Pluripotent stem cells also offer great promise for streamlining the development and testing of new drugs. Currently, animal testing that is not always applicable to human beings or human testing that is fraught with risks are the only ways to test new drugs. Researchers could use human stem cell lines to test new drugs before developing them for human use. The capabilities of pluripotent stem cells enable researchers to test such drugs on a variety of different cell types, as opposed to current methods that are limited to cancer cells. As the National Institutes of Health (NIH, 2002) maintains, "Only the drugs that are both safe and appear to have a beneficial effect in cell line testing would graduate to further testing in laboratory and human subjects" (p. 3).

Polls show a majority of the public, even Republicans and conservatives, support allowing federal funds to be used for research on stem cells from 400,000 unwanted embryos frozen in fertility clinics. So do 58 Senators and 200-plus House members. In June 2004, some of the most influential Republicans, including Orrin Hatch, Kay Bailey Hutchinson and John McCain joined senior Democrats including Presidential hopeful, John Kerry, John Edwards and Ted Kennedy, sent President Bush a letter urging him to lift the ideologically-driven restrictions on stem cell research. Most ominous for the president, one out of five Bush voters polled in July 2004 by Zogby International said they'd switch to Kerry, if he proposed a bold stem-cell research program.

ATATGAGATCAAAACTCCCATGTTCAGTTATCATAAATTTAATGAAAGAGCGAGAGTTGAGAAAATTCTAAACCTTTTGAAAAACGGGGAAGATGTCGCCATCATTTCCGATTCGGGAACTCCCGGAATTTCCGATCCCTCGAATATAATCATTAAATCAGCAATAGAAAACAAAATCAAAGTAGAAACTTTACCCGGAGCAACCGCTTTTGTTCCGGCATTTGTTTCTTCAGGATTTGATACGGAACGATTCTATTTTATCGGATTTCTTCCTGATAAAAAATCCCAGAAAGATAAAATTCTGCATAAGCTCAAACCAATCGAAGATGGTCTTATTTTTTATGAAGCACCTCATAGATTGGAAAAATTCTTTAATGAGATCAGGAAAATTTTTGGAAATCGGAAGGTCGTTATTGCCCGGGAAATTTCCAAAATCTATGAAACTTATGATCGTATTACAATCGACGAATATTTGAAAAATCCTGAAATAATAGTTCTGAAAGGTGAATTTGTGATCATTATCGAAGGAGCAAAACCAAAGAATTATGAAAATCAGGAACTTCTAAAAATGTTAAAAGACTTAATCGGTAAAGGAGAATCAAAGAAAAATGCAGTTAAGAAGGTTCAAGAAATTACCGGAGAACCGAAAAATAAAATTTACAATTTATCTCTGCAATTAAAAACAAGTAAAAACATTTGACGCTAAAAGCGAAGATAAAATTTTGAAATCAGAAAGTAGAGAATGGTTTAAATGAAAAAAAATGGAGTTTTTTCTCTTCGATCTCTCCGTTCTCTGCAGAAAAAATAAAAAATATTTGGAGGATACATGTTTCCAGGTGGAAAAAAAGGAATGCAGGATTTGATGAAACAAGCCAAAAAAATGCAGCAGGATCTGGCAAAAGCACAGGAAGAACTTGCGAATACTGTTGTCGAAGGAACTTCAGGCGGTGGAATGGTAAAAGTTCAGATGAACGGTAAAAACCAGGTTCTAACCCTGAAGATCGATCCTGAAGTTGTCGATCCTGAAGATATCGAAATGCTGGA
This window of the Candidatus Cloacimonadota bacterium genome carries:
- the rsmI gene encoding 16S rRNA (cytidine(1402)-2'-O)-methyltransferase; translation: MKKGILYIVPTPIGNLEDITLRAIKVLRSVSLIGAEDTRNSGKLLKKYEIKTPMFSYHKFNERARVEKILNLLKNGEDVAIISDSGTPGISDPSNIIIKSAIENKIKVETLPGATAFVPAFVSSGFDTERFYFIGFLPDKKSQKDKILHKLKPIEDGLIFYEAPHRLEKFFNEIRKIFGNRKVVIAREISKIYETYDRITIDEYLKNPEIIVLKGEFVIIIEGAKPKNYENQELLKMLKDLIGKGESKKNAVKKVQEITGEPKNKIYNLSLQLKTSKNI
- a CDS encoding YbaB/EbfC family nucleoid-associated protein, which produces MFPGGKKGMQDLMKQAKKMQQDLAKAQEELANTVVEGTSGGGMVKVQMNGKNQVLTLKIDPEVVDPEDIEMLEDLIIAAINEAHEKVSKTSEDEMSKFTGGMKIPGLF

President Bush's ideological-driven ban has been forced to play defense on embryonic stem cell research. The restrictions he imposed three years ago on federal funding for the potentially lifesaving research were ill-advised. Now they're also unpopular. So unpopular that the dispute over the cells with the wondrous ability to develop into any of the body's tissue types is looking like a wedge issue ripe for exploitation by Democrats in the race for the White House. In addition, Bush is trying desperately to recast his image as a champion of embryonic stem cell research and the only president to fund it.

Con Analysis: Those opposed to federal funding for pluripotent stem cell research argue that such funding would pave the way for a future scenario in which embryos would be bred merely for their use as sources of stem cells. Such individuals argue that the taking of human life is not justified by the potential medical promise of pluripotent stem cells. According to Grigg (2002), the medical ethic underlying stem cell funding and research is one "in which the rights of the individual can be violated in the name of society's greater good" (p. 2). Despite such opposition, embryonic